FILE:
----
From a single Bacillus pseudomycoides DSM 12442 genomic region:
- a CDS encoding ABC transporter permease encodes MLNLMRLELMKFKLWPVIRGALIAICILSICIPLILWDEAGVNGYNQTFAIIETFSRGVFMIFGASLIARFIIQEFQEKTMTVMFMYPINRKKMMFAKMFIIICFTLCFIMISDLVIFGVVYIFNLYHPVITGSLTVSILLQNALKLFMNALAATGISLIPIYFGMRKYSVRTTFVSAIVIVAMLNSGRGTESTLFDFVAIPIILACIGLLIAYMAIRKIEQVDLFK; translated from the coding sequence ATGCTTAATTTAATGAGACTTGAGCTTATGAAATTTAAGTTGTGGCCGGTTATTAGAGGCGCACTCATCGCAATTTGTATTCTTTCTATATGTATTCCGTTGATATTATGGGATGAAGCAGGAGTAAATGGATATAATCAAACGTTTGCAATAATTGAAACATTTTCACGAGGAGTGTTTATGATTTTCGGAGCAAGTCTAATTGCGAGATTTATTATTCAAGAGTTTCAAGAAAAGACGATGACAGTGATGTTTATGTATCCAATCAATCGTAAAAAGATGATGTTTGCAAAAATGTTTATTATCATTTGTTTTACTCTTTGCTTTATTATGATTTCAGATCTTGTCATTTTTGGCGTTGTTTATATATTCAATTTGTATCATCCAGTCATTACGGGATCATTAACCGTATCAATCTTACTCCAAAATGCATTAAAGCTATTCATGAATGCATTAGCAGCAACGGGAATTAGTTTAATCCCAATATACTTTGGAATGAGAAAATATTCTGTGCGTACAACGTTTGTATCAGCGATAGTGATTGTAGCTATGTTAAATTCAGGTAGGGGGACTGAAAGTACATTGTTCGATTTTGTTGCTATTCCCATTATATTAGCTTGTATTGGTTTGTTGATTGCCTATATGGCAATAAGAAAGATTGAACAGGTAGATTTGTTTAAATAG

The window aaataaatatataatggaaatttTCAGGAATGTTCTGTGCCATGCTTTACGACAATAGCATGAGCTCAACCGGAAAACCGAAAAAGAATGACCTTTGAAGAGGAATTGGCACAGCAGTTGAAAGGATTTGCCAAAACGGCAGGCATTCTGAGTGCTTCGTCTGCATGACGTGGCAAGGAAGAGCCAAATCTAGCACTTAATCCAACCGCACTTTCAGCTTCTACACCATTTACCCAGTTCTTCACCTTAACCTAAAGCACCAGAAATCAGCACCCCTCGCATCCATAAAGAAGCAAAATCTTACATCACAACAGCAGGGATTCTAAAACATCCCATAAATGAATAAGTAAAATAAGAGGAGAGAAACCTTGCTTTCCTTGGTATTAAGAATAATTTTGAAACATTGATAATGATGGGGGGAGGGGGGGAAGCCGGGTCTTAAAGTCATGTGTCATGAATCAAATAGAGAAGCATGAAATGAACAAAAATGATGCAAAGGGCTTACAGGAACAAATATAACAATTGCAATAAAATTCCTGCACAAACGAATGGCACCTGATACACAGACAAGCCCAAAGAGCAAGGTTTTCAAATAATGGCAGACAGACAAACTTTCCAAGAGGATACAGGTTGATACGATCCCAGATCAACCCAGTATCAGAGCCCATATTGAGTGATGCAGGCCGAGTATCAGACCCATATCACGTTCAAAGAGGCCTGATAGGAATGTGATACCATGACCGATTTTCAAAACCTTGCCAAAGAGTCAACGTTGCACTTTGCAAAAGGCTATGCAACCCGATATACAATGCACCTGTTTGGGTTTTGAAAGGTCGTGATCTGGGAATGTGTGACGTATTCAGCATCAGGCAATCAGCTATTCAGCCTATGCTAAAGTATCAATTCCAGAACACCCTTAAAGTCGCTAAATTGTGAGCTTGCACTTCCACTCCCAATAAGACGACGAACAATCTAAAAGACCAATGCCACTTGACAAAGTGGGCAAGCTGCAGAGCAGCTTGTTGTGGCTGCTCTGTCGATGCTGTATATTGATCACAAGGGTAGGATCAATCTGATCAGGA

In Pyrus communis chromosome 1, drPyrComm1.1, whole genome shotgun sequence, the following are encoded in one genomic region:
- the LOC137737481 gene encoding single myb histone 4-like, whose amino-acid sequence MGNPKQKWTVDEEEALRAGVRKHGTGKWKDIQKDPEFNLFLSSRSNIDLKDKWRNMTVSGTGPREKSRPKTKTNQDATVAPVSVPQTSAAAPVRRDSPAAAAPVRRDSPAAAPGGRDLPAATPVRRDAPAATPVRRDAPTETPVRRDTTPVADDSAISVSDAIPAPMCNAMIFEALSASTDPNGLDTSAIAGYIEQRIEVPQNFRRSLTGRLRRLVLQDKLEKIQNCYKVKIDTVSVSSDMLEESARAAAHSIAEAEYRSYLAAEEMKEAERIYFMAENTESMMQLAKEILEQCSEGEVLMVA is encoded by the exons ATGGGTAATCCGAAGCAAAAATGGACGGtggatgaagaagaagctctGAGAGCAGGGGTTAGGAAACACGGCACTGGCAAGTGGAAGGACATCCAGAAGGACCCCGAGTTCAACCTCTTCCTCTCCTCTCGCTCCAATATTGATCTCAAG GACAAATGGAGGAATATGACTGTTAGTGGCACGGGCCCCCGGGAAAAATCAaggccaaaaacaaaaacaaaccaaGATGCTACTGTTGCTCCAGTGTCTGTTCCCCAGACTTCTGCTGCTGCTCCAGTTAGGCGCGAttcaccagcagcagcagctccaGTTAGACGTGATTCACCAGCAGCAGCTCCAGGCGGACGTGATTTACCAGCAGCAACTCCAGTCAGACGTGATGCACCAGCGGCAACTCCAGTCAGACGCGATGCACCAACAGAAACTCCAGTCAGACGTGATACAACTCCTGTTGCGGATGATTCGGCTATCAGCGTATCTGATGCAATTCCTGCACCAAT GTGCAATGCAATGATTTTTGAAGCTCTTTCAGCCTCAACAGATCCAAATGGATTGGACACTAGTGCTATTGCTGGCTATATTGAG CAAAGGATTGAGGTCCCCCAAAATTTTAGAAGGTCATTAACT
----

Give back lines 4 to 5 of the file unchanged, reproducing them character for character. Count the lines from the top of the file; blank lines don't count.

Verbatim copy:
In Pyrus communis chromosome 1, drPyrComm1.1, whole genome shotgun sequence, the following are encoded in one genomic region:
- the LOC137737481 gene encoding single myb histone 4-like, whose amino-acid sequence MGNPKQKWTVDEEEALRAGVRKHGTGKWKDIQKDPEFNLFLSSRSNIDLKDKWRNMTVSGTGPREKSRPKTKTNQDATVAPVSVPQTSAAAPVRRDSPAAAAPVRRDSPAAAPGGRDLPAATPVRRDAPAATPVRRDAPTETPVRRDTTPVADDSAISVSDAIPAPMCNAMIFEALSASTDPNGLDTSAIAGYIEQRIEVPQNFRRSLTGRLRRLVLQDKLEKIQNCYKVKIDTVSVSSDMLEESARAAAHSIAEAEYRSYLAAEEMKEAERIYFMAENTESMMQLAKEILEQCSEGEVLMVA is encoded by the exons ATGGGTAATCCGAAGCAAAAATGGACGGtggatgaagaagaagctctGAGAGCAGGGGTTAGGAAACACGGCACTGGCAAGTGGAAGGACATCCAGAAGGACCCCGAGTTCAACCTCTTCCTCTCCTCTCGCTCCAATATTGATCTCAAG GACAAATGGAGGAATATGACTGTTAGTGGCACGGGCCCCCGGGAAAAATCAaggccaaaaacaaaaacaaaccaaGATGCTACTGTTGCTCCAGTGTCTGTTCCCCAGACTTCTGCTGCTGCTCCAGTTAGGCGCGAttcaccagcagcagcagctccaGTTAGACGTGATTCACCAGCAGCAGCTCCAGGCGGACGTGATTTACCAGCAGCAACTCCAGTCAGACGTGATGCACCAGCGGCAACTCCAGTCAGACGCGATGCACCAACAGAAACTCCAGTCAGACGTGATACAACTCCTGTTGCGGATGATTCGGCTATCAGCGTATCTGATGCAATTCCTGCACCAAT GTGCAATGCAATGATTTTTGAAGCTCTTTCAGCCTCAACAGATCCAAATGGATTGGACACTAGTGCTATTGCTGGCTATATTGAG CAAAGGATTGAGGTCCCCCAAAATTTTAGAAGGTCATTAACT